The rapid outbreak of the SARS-CoV-2 related disease (COVID-19) has spread rapidly to a pandemic proportion, increasing the demands on health systems for the containment and management of COVID-19. Cancer has been reported as a major risk factor for adverse outcomes of and death from COVID-19. We extracted data from the World Health Organization’s progress reports and from the Italian Council of Medicine. In addition, we retrieved clinical data on cancer patients with confirmed COVID-19 in our Institution. As of April 2nd, 2020, 110 574 COVID-19 cases and 13 157 deaths have been described in Italy, representing a global share of 5.1% and 28.9% for incidence and mortality, respectively. In Italy, we report the analysis of the Italian Medical Council on 909 patients who died from COVID-19, of whom 16.5% were cancer patients. The population was enriched with subjects with multiple co-morbid non-communicable diseases, with less than 1% of the population presenting no co-morbid conditions. At the patient level, we identified nine patients referred to our department in the last two months who were receiving standard of care or experimental medications in the curative and palliative settings. The median age was 68 years (range: 42–79 years), and patients carried a median of one co-morbid condition (0–2); two out of nine patients presented with severe COVID-19 presentation, and were receiving inpatient care. None of the patients receiving immunotherapy experienced severe adverse outcomes, and four patients were discharged with complete reversal of the clinical syndrome and SARS-CoV-2 clearance. Learning from the experience of countries with a high burden, efforts must be made to assure the access of cancer patients to treatments, prioritizing the cancer health interventions based on their intrinsic value, and limiting the exposure to an unacceptable risk of infection for both health providers and patients. Any significant work in the design and implementation of health system actions, including in clinical care, must be framed as an initiative under the Global Response Agenda and through a community approach, with the intention of pursuing common goals to tackle COVID-19 and cancer, as ‘One Community’ working for ‘One Health’s.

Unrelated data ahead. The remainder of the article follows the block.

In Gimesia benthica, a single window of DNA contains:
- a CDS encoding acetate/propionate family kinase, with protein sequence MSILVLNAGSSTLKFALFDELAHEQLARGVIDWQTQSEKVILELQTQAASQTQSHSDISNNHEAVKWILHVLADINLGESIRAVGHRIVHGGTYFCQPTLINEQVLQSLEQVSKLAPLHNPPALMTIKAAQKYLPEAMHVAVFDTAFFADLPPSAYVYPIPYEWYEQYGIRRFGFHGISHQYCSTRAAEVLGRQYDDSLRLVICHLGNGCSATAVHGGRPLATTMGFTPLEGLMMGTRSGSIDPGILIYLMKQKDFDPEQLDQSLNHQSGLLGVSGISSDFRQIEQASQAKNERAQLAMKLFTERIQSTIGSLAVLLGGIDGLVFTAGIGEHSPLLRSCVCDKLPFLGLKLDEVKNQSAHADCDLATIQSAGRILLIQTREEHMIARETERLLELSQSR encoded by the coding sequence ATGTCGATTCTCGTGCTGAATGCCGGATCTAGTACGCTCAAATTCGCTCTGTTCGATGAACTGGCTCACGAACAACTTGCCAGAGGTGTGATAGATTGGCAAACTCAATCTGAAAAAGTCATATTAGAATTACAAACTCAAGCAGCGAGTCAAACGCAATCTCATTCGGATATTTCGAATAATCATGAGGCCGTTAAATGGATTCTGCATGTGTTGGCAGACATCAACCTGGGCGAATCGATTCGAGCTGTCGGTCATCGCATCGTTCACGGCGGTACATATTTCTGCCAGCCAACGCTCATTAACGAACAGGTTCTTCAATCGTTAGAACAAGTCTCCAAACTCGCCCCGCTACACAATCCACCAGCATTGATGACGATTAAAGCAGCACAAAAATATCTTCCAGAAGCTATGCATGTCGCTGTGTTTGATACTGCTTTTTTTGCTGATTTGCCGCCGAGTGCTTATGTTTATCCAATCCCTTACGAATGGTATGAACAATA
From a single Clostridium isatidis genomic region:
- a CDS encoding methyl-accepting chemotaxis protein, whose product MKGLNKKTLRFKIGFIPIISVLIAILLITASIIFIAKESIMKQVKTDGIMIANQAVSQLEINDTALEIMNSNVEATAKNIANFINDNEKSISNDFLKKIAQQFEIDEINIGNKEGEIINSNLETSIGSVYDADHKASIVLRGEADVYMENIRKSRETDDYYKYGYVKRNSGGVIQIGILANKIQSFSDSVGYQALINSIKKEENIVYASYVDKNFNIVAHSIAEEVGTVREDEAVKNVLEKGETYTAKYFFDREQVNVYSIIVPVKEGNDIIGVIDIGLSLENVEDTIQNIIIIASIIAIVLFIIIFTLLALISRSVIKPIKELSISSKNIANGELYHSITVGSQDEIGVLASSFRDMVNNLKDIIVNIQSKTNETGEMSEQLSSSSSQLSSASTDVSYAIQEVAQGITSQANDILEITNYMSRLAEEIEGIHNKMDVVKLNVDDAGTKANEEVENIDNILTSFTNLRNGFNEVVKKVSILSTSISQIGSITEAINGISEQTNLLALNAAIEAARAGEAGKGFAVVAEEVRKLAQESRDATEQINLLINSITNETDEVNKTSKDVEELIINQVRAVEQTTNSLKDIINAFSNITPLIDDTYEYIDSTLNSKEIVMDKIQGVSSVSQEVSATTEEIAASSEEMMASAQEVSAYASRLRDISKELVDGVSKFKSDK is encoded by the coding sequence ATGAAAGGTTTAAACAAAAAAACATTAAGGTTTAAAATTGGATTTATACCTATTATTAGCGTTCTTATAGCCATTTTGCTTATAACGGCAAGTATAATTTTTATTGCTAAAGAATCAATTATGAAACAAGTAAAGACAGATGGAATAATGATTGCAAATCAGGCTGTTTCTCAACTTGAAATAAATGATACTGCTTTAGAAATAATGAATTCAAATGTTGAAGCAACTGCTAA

1% of patients with COVID-19 in the series reported as cancer patients, 50% experienced a severe or fatal event.
in Italy, 16.5% of patients dying from COVID-19 are cancer patients.
In the first Italian series of cancer patients with COVID-19 receiving active treatment, 22% experienced severe presentation.
Research is emphasized to enhance knowledge on COVID-19 & cancer care, under a global response through community healthcare.
An intersectoral line must be pursued for this PH emergency, providing prevention & control measures to cancer patients.